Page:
Lastly, and prob­a­bly the most ob­scure and least un­der­stood, is the chisel grind. A chisel grind is a com­plete flat back side of the blade, in the front is a com­plete flat for about half the dis­tance of the blade, then a dras­tic flat grind to the cut­ting edge. This is an ob­scure blade shape but is com­monly be­ing used by new mak­ers, now more than ever. While it is ob­vi­ous to me and many oth­ers, when think­ing of this par­tic­u­lar grind Emer­son is the com­pany that rises to the top of the list when uti­liz­ing this grind for a fold­ing knife.


In con­sid­er­ing the chisel grind, there are two ma­jor ad­van­tages that come to mind.

One, when sharp­ened cor­rectly, a chisel ground knife pos­sesses a dev­as­tat­ing edge with the abil­ity to do un­speak­able dam­age to the tar­get it is be­ing used against.

Two, there is only one edge to be sharp­ened, and it is nearly im­pos­si­ble to make a mis­take. Sim­ply use your abra­sive on the ground side. When you have reached your de­sired level of sharp­ness, re­move the burr from the back side and the sharp­en­ing is com­plete. In the chisel grind, you also have a dou­ble use in one blade. Much like a wood worker chis­els with the flat side up, you can curl wood or other ma­te­rial with ease, or turn the blade ground side up and re­move a large amount ma­te­rial with equal ef­fec­tive­ness.


While this is in no way a com­pre­hen­sive look at all the grinds avail­able in the knife world, they are the most com­mon grinds you’ll come across, with­out getting into cus­tom knives. There are plenty more grinds to learn about, and each has its own par­tic­u­lar use.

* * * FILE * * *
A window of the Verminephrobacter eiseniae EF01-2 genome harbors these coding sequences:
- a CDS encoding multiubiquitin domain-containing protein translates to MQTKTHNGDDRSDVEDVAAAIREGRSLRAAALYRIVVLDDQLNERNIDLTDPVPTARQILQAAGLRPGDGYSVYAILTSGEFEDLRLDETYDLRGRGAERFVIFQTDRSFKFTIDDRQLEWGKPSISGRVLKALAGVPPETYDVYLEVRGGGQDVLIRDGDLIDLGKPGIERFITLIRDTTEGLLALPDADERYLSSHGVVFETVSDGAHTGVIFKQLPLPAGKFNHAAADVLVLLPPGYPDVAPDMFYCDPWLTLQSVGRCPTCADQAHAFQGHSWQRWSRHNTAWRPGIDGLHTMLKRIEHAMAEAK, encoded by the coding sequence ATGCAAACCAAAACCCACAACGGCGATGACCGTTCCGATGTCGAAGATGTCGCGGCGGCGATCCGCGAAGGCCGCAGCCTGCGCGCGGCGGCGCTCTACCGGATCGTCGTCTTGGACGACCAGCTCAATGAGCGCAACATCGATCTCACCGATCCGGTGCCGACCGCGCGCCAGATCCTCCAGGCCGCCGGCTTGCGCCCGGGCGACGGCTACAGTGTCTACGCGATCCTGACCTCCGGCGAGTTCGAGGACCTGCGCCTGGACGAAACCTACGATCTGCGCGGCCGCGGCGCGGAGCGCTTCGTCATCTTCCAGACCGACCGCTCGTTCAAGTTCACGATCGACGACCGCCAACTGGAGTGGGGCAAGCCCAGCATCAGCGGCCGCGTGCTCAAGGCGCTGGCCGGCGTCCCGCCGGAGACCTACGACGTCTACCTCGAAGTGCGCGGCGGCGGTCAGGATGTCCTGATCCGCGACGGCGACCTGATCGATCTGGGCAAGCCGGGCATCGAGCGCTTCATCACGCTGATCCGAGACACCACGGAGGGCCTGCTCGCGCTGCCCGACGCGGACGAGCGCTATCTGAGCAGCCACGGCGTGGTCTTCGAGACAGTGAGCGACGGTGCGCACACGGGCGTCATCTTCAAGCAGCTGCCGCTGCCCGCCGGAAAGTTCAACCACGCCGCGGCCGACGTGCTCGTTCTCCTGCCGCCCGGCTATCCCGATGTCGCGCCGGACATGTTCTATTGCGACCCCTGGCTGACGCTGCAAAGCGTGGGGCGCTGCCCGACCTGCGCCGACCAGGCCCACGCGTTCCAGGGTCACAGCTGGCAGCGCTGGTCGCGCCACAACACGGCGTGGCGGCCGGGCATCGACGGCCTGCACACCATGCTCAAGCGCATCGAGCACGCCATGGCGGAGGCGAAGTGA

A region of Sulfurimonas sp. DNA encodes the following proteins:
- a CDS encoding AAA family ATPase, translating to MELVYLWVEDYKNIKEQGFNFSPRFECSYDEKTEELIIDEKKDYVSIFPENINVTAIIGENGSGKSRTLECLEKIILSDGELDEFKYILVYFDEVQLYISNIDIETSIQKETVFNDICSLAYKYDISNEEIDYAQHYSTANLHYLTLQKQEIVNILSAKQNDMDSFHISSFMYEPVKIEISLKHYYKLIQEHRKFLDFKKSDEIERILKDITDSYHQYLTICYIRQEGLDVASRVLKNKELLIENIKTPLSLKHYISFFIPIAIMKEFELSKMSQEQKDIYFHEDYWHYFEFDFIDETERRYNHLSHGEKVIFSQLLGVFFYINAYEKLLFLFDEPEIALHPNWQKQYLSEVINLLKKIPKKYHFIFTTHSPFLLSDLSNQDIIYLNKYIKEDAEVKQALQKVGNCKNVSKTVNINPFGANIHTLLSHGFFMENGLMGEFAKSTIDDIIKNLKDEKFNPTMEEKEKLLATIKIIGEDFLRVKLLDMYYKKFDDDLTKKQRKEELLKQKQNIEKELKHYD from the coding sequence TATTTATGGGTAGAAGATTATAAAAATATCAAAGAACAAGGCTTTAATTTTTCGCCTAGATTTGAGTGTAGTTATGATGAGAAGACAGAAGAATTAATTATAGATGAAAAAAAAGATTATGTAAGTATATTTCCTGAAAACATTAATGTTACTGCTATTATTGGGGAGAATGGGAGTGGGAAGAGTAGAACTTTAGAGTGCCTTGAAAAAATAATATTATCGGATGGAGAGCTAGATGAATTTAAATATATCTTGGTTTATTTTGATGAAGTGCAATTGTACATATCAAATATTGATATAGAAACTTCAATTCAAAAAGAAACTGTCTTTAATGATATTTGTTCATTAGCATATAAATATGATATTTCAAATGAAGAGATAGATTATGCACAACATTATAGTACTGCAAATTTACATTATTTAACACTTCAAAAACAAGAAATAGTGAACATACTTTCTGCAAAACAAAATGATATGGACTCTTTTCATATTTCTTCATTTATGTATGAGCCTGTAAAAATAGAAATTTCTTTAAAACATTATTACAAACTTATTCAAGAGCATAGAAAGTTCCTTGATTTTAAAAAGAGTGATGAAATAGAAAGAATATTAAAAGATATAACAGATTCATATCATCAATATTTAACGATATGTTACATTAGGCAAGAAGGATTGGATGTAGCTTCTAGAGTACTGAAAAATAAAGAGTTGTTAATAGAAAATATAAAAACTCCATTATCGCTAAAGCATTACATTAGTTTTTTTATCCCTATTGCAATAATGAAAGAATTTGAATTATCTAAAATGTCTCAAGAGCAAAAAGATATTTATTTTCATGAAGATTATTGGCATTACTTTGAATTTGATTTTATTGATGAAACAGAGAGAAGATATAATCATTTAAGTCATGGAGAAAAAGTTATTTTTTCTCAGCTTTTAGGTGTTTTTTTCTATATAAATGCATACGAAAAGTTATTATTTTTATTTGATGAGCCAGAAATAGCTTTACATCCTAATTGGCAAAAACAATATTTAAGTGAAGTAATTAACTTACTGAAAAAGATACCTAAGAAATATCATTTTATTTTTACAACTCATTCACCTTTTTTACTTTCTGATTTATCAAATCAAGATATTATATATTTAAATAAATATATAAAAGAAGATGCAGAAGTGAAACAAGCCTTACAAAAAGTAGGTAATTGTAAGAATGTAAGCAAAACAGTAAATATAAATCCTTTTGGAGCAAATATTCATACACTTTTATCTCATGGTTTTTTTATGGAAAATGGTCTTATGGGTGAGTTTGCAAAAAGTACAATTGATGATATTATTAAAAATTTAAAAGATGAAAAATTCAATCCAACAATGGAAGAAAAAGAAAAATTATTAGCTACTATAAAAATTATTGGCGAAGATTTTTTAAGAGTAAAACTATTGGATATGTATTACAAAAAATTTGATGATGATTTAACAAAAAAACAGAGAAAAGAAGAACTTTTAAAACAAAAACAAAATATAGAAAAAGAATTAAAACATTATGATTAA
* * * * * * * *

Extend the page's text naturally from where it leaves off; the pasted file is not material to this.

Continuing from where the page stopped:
No mat­ter how or­nate the grinds on a blade, if the grind be­gins at point A and ends in a straight line at point B, it is a flat grind.

Chris Reeve has made an ex­cel­lent prod­uct with his line of fold­ing knives. Th­ese are the best ex­am­ple of a hol­low grind. No­tice how there is al­most a sweep­ing ef­fect getting deeper and deeper all the way to the cut­ting edge.

Full flat back, with a flat grind start­ing at the mid­way point of the face of the knife with a steeper bevel at the cut­ting edge. Emer­son knives are the epit­ome of the chisel grind knife blade. This knife is an ex­cel­lent user as well as a dev­as­tat­ing tac­ti­cal de­fense blade. While this is a lit­tle tricky to see in a pho­to­graph, no­tice how the cut­ting edge of the knife blade moves away from the straight edge, round­ing to the cut­ting edge. This Bark River Lit­tle Creek is an ex­am­ple of a convex grind.